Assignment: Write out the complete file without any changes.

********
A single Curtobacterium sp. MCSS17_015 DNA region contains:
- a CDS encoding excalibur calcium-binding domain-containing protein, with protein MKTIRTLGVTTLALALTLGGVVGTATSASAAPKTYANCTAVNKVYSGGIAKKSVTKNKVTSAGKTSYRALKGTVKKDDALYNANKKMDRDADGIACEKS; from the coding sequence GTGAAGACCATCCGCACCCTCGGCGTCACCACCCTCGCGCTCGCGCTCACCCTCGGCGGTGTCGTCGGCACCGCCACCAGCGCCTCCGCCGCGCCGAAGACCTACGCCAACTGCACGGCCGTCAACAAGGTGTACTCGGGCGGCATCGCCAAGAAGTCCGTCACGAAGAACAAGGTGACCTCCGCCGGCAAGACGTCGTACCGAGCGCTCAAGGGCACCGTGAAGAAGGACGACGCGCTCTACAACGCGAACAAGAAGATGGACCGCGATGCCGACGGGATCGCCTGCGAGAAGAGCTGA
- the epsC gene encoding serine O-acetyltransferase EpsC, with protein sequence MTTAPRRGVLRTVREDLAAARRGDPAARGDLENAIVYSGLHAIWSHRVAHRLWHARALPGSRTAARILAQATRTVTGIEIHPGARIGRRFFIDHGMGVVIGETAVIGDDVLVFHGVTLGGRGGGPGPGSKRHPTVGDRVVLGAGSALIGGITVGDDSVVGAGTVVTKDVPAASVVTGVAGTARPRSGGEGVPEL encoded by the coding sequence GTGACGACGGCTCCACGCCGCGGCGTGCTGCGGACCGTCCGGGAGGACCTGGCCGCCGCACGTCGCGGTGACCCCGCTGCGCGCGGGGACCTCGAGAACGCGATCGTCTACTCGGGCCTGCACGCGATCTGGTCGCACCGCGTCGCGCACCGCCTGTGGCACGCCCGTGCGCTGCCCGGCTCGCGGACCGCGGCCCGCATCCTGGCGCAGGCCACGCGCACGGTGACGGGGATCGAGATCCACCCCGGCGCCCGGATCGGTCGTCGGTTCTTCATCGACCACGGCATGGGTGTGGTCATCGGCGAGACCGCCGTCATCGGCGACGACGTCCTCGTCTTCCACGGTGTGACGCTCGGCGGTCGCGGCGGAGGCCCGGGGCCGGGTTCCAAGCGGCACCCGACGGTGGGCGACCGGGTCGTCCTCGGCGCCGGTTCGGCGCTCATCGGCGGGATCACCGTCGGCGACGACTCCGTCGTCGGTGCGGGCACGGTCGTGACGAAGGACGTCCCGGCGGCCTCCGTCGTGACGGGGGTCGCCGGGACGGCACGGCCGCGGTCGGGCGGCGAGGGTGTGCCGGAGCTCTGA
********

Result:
A single Curtobacterium sp. MCSS17_015 DNA region contains:
- a CDS encoding excalibur calcium-binding domain-containing protein, with protein MKTIRTLGVTTLALALTLGGVVGTATSASAAPKTYANCTAVNKVYSGGIAKKSVTKNKVTSAGKTSYRALKGTVKKDDALYNANKKMDRDADGIACEKS; from the coding sequence GTGAAGACCATCCGCACCCTCGGCGTCACCACCCTCGCGCTCGCGCTCACCCTCGGCGGTGTCGTCGGCACCGCCACCAGCGCCTCCGCCGCGCCGAAGACCTACGCCAACTGCACGGCCGTCAACAAGGTGTACTCGGGCGGCATCGCCAAGAAGTCCGTCACGAAGAACAAGGTGACCTCCGCCGGCAAGACGTCGTACCGAGCGCTCAAGGGCACCGTGAAGAAGGACGACGCGCTCTACAACGCGAACAAGAAGATGGACCGCGATGCCGACGGGATCGCCTGCGAGAAGAGCTGA
- the epsC gene encoding serine O-acetyltransferase EpsC, with protein sequence MTTAPRRGVLRTVREDLAAARRGDPAARGDLENAIVYSGLHAIWSHRVAHRLWHARALPGSRTAARILAQATRTVTGIEIHPGARIGRRFFIDHGMGVVIGETAVIGDDVLVFHGVTLGGRGGGPGPGSKRHPTVGDRVVLGAGSALIGGITVGDDSVVGAGTVVTKDVPAASVVTGVAGTARPRSGGEGVPEL encoded by the coding sequence GTGACGACGGCTCCACGCCGCGGCGTGCTGCGGACCGTCCGGGAGGACCTGGCCGCCGCACGTCGCGGTGACCCCGCTGCGCGCGGGGACCTCGAGAACGCGATCGTCTACTCGGGCCTGCACGCGATCTGGTCGCACCGCGTCGCGCACCGCCTGTGGCACGCCCGTGCGCTGCCCGGCTCGCGGACCGCGGCCCGCATCCTGGCGCAGGCCACGCGCACGGTGACGGGGATCGAGATCCACCCCGGCGCCCGGATCGGTCGTCGGTTCTTCATCGACCACGGCATGGGTGTGGTCATCGGCGAGACCGCCGTCATCGGCGACGACGTCCTCGTCTTCCACGGTGTGACGCTCGGCGGTCGCGGCGGAGGCCCGGGGCCGGGTTCCAAGCGGCACCCGACGGTGGGCGACCGGGTCGTCCTCGGCGCCGGTTCGGCGCTCATCGGCGGGATCACCGTCGGCGACGACTCCGTCGTCGGTGCGGGCACGGTCGTGACGAAGGACGTCCCGGCGGCCTCCGTCGTGACGGGGGTCGCCGGGACGGCACGGCCGCGGTCGGGCGGCGAGGGTGTGCCGGAGCTCTGA